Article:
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7 Common Mistakes In UAE Arbitration Law

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7 Common Mistakes In UAE Arbitration Law

Arbitration Law in the UAE

The growth and globalization of cross-border ventures and trade in the UAE have established it as a convergence point for business, investor, and government interests. Inevitably, some of these relationships break down, and parties immediately look to the best means of resolving their disputes. In many cases, that is arbitration.

The legal and arbitral framework of the UAE is admittedly unique and complex, with onshore and offshore, civil law and common law jurisdictions, and proceedings in both English and Arabic.

For parties looking to resolve disputes through the UAE’s arbitral options, the sheer number of choices and considerations to make can be overwhelming. As much as it presents an array of possibilities and options, it also almost guarantees the likelihood of error.

The reason is that it is not infrequent that parties hurry into and through this process with the same impatience that led to a dispute in the first instance.  Mistakes may occur in any of the steps and components that make up an Arbitral process, from the Claimant’s request for arbitration, procedural hearings, disclosure, witness statements, hearing, and the final award.

Each of the arbitration stages has common pitfalls that snag numerous victims, which is why a piece like this can seem inadequate. Regardless, we highlight (in no particular order) some of the common mistakes made in the paragraphs below; and provide practical steps on how to avoid them.

Common Mistakes in UAE Arbitration

Check the common mistakes below in an effective arbitration process, from drafting arbitration agreements, jurisdiction, arbitration awards, and enforcement.

1. Delegating Power to Agree to Arbitration

UAE law traditionally determines that the principal must grant specific powers to an agent before that agent can validly commit the principal to an arbitration agreement. The law requires a principal to expressly state in the agency agreement that the agent has the power to enter into an arbitration agreement on their behalf.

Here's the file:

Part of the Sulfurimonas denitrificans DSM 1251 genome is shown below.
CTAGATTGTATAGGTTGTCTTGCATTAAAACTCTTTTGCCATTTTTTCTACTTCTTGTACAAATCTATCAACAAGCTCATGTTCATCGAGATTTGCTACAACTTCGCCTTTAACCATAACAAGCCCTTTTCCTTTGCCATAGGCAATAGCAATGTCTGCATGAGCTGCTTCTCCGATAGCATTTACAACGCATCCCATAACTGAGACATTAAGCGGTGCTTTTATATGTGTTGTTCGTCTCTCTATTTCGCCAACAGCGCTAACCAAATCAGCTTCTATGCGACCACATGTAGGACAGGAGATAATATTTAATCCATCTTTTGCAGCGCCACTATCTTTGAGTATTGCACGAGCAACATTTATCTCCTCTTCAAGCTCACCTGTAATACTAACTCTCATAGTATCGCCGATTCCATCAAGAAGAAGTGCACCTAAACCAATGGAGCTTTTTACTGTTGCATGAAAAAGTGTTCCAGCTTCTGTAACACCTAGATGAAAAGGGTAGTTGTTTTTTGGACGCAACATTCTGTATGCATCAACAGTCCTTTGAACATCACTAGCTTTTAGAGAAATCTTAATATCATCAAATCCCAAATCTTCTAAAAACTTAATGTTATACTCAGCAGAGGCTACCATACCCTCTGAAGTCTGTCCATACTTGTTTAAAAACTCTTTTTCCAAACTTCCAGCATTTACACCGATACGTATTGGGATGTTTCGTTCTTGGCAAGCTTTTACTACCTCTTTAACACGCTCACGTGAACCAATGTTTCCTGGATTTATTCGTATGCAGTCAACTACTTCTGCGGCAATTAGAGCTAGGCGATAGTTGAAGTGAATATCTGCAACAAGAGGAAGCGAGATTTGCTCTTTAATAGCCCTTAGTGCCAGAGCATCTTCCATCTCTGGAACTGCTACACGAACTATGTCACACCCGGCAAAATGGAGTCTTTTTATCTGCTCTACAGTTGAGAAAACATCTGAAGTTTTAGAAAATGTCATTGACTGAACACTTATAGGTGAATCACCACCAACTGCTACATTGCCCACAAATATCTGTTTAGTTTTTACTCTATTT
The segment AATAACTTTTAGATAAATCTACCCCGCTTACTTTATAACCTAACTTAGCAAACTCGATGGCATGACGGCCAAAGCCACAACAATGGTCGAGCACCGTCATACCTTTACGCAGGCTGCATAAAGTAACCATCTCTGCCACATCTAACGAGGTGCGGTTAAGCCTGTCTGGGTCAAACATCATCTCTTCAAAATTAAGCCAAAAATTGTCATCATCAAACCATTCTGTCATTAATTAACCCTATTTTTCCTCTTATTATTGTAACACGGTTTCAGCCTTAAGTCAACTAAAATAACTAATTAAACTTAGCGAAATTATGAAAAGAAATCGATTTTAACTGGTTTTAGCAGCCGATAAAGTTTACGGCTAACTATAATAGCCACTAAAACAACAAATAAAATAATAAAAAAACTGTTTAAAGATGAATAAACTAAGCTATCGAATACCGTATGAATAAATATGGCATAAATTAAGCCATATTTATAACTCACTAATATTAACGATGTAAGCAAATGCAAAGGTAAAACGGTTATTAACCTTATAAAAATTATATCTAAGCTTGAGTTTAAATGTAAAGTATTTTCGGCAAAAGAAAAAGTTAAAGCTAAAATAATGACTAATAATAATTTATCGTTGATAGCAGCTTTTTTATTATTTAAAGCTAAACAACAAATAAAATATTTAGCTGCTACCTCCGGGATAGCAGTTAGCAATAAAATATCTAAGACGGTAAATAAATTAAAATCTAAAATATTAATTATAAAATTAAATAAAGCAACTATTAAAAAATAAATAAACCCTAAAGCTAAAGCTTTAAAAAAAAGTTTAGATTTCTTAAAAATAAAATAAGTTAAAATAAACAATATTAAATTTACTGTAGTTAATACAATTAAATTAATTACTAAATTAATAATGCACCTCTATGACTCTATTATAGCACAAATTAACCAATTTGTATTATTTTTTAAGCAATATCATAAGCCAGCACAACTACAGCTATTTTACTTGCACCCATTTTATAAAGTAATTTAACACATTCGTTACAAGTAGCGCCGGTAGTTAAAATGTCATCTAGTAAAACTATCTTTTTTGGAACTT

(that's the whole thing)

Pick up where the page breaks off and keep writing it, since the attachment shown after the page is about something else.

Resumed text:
Otherwise, there is a real risk that the arbitration agreement in a contract is void and unenforceable. It does not matter that agent had express authority to sign the contract on behalf of the principal (but not precisely the arbitration agreement contained within it). The Arbitration Law further identifies this as a ground to challenge an arbitral award. International and regional companies often neglect these formal requirements leading to disastrous consequences.

2. Messing up the Arbitration Clause

The close relationship between the process of arbitration and the arbitration clause in a contract makes it a very tricky affair. A small mistake in drafting can lead to unnecessary costs and delays or even a court battle over the existence of an agreement to interpret such a clause. Some of the common errors with clauses include;

  • Providing unreasonably short deadlines for the tribunal,
  • Naming an institution or arbitrator to act who does not exist or is misnamed or refuses to act,
  • Drafting an incomplete clause,
  • Setting inadvertent limits on the scope of the clause, et cetera.

Arbitration is a matter of contract, and there are detailed articles one can consult on drafting arbitration clauses. Several model arbitration clauses promulgated by the ICC, LCIA, ICDR UNCITRAL, and DIAC are available for use. They are deliberately modeled in an elementary form (to cater to a range of situations) and should be used in that form without reinventing them.

3. Misusing the Cross-Examination of Witnesses

This typically occurs when lawyers try and use cross-examination to prove their case in chief or fail to plan cross-examination before the hearing. Cross-examination is also one of the most powerful tools available to counsel during the hearing, yet lawyers: